A dynamic clamp protocol to artificially modify cell capacitance

  1. Paul Pfeiffer
  2. Federico José Barreda Tomás
  3. Jiameng Wu
  4. Jan-Hendrik Schleimer
  5. Imre Vida
  6. Susanne Schreiber  Is a corresponding author
  1. Humboldt-Universität zu Berlin, Germany
  2. Charité - Universitätsmedizin Berlin, Germany

Abstract

Dynamics of excitable cells and networks depend on the membrane time constant, set by membrane resistance and capacitance. Whereas pharmacological and genetic manipulations of ionic conductances of excitable membranes are routine in electrophysiology, experimental control over capacitance remains a challenge. Here, we present capacitance clamp, an approach that allows electrophysiologists to mimic a modified capacitance in biological neurons via an unconventional application of the dynamic clamp technique. We first demonstrate the feasibility to quantitatively modulate capacitance in a mathematical neuron model and then confirm the functionality of capacitance clamp in in vitro experiments in granule cells of rodent dentate gyrus with up to threefold virtual capacitance changes. Clamping of capacitance thus constitutes a novel technique to probe and decipher mechanisms of neuronal signaling in ways that were so far inaccessible to experimental electrophysiology.

Data availability

All data generated, analysis code as well as computational modelling code is uploaded on https://zenodo.org/, see article section Data and software availability.

The following data sets were generated

Article and author information

Author details

  1. Paul Pfeiffer

    Institute for Theoretical Biology, Department of Biology, Humboldt-Universität zu Berlin, Berlin, Germany
    Competing interests
    The authors declare that no competing interests exist.
    ORCID icon "This ORCID iD identifies the author of this article:" 0000-0001-5324-5886
  2. Federico José Barreda Tomás

    Institute for Integrative Neuroanatomy, Charité - Universitätsmedizin Berlin, Berlin, Germany
    Competing interests
    The authors declare that no competing interests exist.
  3. Jiameng Wu

    Institute for Integrative Neuroanatomy, Charité - Universitätsmedizin Berlin, Berlin, Germany
    Competing interests
    The authors declare that no competing interests exist.
  4. Jan-Hendrik Schleimer

    Institute of Theoretical Biology, Department of Biology, Humboldt-Universität zu Berlin, Berlin, Germany
    Competing interests
    The authors declare that no competing interests exist.
  5. Imre Vida

    Institute for Integrative Neuroanatomy, Charité - Universitätsmedizin Berlin, Berlin, Germany
    Competing interests
    The authors declare that no competing interests exist.
    ORCID icon "This ORCID iD identifies the author of this article:" 0000-0003-3214-2233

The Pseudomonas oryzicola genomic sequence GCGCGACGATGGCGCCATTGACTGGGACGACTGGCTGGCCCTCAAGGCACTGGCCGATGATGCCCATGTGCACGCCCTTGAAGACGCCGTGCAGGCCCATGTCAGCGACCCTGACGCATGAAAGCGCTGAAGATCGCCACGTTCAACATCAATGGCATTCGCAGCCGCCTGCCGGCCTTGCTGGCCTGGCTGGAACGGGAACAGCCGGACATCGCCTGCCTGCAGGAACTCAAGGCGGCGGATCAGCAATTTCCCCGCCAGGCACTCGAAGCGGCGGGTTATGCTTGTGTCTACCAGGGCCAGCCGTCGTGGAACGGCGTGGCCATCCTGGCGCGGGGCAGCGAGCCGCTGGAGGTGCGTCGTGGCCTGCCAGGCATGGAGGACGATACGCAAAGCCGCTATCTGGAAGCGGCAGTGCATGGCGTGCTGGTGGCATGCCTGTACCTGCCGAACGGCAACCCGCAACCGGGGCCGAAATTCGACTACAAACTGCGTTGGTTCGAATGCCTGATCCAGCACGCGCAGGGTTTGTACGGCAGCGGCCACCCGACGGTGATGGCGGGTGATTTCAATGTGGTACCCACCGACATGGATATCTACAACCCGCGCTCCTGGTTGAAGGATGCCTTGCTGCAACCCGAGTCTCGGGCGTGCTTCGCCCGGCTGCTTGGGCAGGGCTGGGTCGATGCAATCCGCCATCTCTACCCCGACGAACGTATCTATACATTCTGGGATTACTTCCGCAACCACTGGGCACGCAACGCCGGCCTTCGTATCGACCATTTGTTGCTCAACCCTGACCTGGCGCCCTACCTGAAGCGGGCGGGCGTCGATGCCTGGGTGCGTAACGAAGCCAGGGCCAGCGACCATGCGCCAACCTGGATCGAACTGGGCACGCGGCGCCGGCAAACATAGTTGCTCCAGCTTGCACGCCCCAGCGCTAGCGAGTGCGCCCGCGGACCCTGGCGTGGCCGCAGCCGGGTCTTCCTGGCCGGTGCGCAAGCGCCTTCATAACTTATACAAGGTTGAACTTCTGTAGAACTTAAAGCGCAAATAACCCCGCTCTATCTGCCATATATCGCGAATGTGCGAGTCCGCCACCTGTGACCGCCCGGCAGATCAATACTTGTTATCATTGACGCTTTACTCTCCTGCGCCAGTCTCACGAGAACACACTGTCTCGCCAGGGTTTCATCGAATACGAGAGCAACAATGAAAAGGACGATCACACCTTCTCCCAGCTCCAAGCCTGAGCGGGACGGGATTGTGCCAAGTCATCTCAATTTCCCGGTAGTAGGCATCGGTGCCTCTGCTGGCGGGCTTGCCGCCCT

6. Susanne Schreiber

    Institute of Theoretical Biology, Department of Biology, Humboldt-Universität zu Berlin, Berlin, Germany
    For correspondence
    s.schreiber@hu-berlin.de
    Competing interests
    The authors declare that no competing interests exist.
    ORCID icon "This ORCID iD identifies the author of this article:" 0000-0003-3913-5650

Funding

Bundesministerium für Bildung und Forschung (01GQ1403)

  • Paul Pfeiffer
  • Jan-Hendrik Schleimer
  • Susanne Schreiber

Deutsche Forschungsgemeinschaft (GRK 1589/2)

  • Paul Pfeiffer
  • Federico José Barreda Tomás

Deutsche Forschungsgemeinschaft (EXC 257)

  • Federico José Barreda Tomás
  • Imre Vida

Deutsche Forschungsgemeinschaft (FOR 2134)

  • Federico José Barreda Tomás
  • Imre Vida

H2020 European Research Council (864243)

  • Paul Pfeiffer
  • Jan-Hendrik Schleimer
  • Susanne Schreiber

Einstein Stiftung Berlin (EZ-2014-224)

  • Jiameng Wu

The funders had no role in study design, data collection and interpretation, or the decision to submit the work for publication.

Ethics

Animal experimentation: All procedures and animal maintenance were performaed in accordance with institutional guidelines, the German Animal Welfare Act, the European Council Directive 86/609/EEC regarding the protection of animals, and guidelines from local authorities (Berlin, T-0215/11).

Reviewing Editor

  1. Ronald L Calabrese, Emory University, United States

Publication history

  1. Received: November 12, 2021
  2. Accepted: March 17, 2022
  3. Accepted Manuscript published: April 1, 2022 (version 1)

Copyright

© 2022, Pfeiffer et al.

This article is distributed under the terms of the Creative Commons Attribution License permitting unrestricted use and redistribution provided that the original author and source are credited.

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  1. Paul Pfeiffer
  2. Federico José Barreda Tomás
  3. Jiameng Wu
  4. Jan-Hendrik Schleimer
  5. Imre Vida
  6. Susanne Schreiber
(2022)
A dynamic clamp protocol to artificially modify cell capacitance
eLife 11:e75517.
https://doi.org/10.7554/eLife.75517

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    Funding: financial support for this work from a Vanier Canada Graduate Scholarship from the Canadian Institutes of Health Research (GIG), an Ontario Graduate Scholarship (SS), a Restracomp Research Fellowship provided by the Hospital for Sick Children (SS), an Institutional Research Chair in Neuroinformatics (MD), as well as a Natural Sciences and Engineering Research Council CREATE grant (MD).